The National Institute for Health Research gave a sizable grant to the MIDOs project, which seeks to strengthen bones and prevent fractures via minimally-invasive stem cell injectables.
The MIDOs project, which stands for “Minimally Invasive Delivery of Osteospheres,” is intent on alleviating fracture risks and associated medical costs. Citing nearly a quarter-million annual osteoporosis-related fractures in the UK alone, as well as the financial and social costs associated with those numbers, the group points out a clear need for a preventative, rather than entirely reactive, approach to osteoporosis.
The project, primarily headed by researchers from the University of Nottingham, received a boost last week when the National Institute for Health Research (NIHR) presented it with an Intention for Innovation (i4i) Challenge Award, providing a £1.2 million injection into its efforts.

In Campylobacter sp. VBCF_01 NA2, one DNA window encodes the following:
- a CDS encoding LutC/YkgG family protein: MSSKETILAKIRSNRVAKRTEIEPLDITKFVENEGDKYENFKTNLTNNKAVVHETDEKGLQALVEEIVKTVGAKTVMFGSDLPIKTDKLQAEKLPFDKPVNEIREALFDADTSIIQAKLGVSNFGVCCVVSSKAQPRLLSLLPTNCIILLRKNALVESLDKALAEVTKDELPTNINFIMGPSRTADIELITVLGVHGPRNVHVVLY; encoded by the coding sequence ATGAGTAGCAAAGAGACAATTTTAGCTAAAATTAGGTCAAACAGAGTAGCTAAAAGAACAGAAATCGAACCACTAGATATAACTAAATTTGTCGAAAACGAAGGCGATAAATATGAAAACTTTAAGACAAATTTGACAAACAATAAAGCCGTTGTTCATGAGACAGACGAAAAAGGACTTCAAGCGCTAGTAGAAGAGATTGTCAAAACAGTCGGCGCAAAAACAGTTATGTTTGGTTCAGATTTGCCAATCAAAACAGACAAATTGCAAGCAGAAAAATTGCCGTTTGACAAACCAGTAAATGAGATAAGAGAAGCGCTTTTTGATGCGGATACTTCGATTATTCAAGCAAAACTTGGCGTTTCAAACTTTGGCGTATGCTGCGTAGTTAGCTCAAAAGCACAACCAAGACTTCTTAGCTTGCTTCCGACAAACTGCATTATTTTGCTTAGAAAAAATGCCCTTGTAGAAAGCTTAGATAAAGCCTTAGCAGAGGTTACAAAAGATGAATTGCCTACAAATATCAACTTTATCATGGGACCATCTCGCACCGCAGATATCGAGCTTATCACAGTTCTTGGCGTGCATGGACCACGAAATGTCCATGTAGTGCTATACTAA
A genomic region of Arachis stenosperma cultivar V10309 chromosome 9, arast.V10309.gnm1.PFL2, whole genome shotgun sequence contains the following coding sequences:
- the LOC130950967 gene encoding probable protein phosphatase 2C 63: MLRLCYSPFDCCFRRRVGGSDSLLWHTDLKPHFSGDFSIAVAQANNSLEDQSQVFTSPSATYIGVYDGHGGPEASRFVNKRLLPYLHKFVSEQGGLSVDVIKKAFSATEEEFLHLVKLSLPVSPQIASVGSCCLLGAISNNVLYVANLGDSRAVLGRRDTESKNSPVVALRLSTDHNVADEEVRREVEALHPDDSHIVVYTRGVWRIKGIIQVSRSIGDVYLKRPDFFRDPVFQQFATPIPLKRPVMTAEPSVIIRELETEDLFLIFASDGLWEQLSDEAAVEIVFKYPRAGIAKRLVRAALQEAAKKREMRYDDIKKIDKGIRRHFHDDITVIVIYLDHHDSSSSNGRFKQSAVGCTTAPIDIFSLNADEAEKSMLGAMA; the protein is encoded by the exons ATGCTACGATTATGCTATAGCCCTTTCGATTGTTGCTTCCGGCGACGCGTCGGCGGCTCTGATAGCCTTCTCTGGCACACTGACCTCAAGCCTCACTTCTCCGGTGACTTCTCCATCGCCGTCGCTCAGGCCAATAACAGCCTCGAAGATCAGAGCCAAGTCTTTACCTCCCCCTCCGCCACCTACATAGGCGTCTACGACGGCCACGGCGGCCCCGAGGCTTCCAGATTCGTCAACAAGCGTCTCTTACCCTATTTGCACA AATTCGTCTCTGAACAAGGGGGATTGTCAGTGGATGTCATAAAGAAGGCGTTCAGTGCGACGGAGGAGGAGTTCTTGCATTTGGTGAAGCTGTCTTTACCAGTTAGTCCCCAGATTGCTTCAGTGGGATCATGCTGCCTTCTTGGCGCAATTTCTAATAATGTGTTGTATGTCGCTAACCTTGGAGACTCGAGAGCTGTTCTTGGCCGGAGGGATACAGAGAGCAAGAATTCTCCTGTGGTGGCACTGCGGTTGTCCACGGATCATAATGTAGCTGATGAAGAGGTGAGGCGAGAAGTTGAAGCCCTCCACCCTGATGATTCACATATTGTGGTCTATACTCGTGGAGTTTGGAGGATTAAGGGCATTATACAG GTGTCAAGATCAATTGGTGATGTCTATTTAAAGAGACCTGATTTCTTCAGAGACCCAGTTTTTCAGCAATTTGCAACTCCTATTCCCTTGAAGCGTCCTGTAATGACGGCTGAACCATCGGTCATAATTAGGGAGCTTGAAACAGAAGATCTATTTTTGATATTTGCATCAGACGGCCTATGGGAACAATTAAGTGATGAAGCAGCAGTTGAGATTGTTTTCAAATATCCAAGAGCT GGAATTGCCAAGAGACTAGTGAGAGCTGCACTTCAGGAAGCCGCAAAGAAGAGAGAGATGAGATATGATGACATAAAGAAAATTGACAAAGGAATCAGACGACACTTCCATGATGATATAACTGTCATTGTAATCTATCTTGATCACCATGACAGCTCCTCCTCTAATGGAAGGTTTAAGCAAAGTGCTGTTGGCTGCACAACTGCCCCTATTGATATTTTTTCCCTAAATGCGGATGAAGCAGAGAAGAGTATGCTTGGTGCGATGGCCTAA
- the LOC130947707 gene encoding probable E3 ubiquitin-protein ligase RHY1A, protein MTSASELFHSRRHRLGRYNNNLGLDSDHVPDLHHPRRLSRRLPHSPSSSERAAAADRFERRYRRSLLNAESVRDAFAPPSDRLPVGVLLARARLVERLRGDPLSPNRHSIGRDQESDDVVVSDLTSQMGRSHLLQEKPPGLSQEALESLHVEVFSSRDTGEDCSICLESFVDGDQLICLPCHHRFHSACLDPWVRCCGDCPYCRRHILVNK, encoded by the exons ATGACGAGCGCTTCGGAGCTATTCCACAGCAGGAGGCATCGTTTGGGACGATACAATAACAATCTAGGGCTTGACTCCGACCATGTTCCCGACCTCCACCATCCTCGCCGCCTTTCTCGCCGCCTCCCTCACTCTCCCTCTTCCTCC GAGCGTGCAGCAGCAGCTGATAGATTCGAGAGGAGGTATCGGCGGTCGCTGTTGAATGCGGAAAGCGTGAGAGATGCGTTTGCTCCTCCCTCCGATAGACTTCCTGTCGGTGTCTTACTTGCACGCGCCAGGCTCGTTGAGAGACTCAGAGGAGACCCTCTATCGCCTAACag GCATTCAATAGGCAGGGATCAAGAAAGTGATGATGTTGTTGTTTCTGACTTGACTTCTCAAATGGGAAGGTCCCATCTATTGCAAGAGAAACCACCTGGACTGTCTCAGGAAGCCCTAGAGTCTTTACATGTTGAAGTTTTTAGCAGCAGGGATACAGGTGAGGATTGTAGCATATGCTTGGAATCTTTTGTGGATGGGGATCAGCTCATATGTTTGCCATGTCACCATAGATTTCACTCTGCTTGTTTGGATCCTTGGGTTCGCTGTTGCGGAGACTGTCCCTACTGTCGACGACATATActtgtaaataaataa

The goal of the MIDOs project is to develop porous calcium phosphate microspheres to act as vessels for stem cells. After identifying areas of low bone mineral density, the researchers hope to be able to inject patients with their own stem cells, housed in these manufactured microspheres, in order to repair and strengthen the bones, thus preventing thousands of fractures.
NIHR’s grant will go both towards the development of these spheres as well as towards a Patient and Public Involvement study to gauge perception of this proposed technology. The i4i Award, according to the NIHR, seeks to foster the development of “a disruptive technology with the potential to offer improved outcomes for NHS patients.”